RESEARCH QUESTION AND HYPOTHESES
Flow allocation is the process of aggregating flows or densities of movement throughout a network given an input set of origin and destination points, a matrix of pairwise flow densities, and an underlying network through which movement must be routed. Routes must be calculated between every pair of origin and destination points and corresponding flow densities aggregated along every segment of each route. We refer to this process as “flow aggregation.”
Flow aggregation is a special class of the betweenness centrality metric. The latter is commonly used to characterize networks through calculating all-pairs shortest paths and aggregating unit values for each path that traverses a given edge. In contrast, flow aggregation utilizes user-defined flow densities between defined sets of points, making it difficult to calculate using standard software tools such as the igraph or NetworkX packages (Csardi and Nepusz 2006; Aric, Schult, and Swart 2008).
Adapting existing software to address flow allocation problems generally requires calculation of, and aggregation along, individual paths (shortest or otherwise) between all pairs of points. A typical urban street network might contain several hundred thousand points, and even aggregating flows between a few percent of these quickly becomes computationally intractable. Accordingly, software for flow aggregation generally approaches the problem through one of two simplifications:
Through converting networks to raster cells and aggregating on the resultant grids (as implemented, for example, in (GRASS Development Team 2017)) and
Through forgetting the network entirely and focusing instead on effective visualization of interactions between a suite of origin and destination points (see (Ratti et al. 2010), for example).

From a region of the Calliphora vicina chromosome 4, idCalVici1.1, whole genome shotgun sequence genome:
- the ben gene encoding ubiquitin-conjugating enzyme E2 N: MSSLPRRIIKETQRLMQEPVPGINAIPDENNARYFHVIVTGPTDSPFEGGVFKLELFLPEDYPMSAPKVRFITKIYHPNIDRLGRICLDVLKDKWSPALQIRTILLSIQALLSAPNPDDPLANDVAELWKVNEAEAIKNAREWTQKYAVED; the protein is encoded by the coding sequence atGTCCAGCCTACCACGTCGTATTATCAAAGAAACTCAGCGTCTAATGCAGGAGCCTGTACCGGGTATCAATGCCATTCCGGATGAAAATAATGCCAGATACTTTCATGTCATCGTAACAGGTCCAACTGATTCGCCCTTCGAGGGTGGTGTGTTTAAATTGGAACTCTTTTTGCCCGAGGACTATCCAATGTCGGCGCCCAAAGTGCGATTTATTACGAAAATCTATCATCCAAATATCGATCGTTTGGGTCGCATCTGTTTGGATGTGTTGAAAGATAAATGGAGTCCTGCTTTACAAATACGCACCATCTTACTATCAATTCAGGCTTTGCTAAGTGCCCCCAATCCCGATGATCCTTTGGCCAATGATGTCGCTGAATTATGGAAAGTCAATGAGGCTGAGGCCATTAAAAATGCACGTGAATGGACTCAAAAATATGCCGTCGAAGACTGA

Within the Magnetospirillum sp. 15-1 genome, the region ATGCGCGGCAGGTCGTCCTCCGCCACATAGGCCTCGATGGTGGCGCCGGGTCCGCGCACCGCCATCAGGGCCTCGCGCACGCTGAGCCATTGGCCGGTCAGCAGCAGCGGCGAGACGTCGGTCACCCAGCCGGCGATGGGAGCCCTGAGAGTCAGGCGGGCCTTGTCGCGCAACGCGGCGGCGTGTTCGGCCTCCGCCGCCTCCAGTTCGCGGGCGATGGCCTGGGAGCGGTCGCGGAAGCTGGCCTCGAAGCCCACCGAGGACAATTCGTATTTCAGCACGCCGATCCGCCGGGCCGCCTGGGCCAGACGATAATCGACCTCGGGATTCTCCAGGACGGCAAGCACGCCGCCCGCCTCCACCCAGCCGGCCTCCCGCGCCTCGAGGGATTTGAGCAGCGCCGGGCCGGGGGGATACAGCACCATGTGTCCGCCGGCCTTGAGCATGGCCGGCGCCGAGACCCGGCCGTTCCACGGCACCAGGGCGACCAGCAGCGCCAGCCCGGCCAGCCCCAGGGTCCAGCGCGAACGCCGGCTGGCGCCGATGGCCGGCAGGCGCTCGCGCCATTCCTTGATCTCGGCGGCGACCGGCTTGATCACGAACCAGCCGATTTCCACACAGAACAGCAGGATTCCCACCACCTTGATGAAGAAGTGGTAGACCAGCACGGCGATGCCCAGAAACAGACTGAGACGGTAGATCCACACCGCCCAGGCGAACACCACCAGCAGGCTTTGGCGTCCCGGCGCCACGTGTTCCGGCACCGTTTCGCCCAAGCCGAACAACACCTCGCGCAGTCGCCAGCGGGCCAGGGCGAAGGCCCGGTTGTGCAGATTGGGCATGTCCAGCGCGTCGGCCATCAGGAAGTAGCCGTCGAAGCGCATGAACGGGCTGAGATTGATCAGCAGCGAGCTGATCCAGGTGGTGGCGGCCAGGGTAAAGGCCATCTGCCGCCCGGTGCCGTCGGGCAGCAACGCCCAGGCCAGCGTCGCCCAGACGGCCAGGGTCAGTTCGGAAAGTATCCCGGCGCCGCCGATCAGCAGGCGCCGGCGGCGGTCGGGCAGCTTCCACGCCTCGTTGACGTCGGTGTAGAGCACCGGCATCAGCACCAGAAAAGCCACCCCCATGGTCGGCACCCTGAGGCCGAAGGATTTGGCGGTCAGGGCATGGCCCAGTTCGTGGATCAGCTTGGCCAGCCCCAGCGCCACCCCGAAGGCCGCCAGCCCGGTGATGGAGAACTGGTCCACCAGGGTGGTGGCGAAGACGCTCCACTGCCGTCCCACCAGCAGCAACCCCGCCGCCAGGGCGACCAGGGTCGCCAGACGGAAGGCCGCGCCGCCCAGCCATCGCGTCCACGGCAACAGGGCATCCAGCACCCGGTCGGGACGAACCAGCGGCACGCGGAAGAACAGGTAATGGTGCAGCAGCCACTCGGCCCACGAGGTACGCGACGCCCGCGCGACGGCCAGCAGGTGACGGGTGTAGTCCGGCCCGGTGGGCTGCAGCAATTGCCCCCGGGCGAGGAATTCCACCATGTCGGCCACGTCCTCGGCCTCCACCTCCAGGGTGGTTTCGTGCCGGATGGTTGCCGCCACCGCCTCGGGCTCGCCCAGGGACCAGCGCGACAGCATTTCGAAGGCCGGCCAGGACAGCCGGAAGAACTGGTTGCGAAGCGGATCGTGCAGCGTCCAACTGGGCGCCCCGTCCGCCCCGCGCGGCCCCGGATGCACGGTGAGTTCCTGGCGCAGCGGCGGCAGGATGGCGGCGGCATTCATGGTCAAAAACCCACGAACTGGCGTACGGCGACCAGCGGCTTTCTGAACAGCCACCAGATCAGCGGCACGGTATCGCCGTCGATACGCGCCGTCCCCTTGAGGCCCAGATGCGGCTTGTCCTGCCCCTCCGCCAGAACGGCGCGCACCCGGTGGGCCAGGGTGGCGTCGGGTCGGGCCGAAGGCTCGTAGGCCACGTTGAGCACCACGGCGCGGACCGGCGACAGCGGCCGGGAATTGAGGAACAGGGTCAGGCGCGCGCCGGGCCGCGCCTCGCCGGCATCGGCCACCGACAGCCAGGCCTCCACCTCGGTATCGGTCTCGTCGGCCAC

We describe here a new open-source software package for the R language, which makes no such simplification, permitting extremely powerful and detailed analyses of network flows. The “dodgr” package (Distances On Directed GRaphs) is capable of extremely efficient flow aggregation within a network between thousands to tens of thousands of points, and over millions of routes.
METHODS AND DATA
The dodgr package has been intentionally developed to be adaptable to any type of network, with a particular focus on flow aggregation through street networks. Networks from Open Street Map (OSM) may be readily imported into R with the osmdata package (Padgham et al. 2017), and dodgr also includes a helper function
(dodgr\_streetnet) to enable simple downloading of a street network for a given city with a single line,
net \<- dodgr\_streetnet(\"my\_city\"). The dodgr package works with graphs in almost any rectangular format, the minimum being columns indicating starts and ends of each edge or segment and corresponding distances. The function
weight\_streetnet converts street networks in standard formats (such as Simple Features) to the equivalent dodgr format in which each network edge or segment is a single row, with distances weighted according to a specified routing preference (such as pedestrians).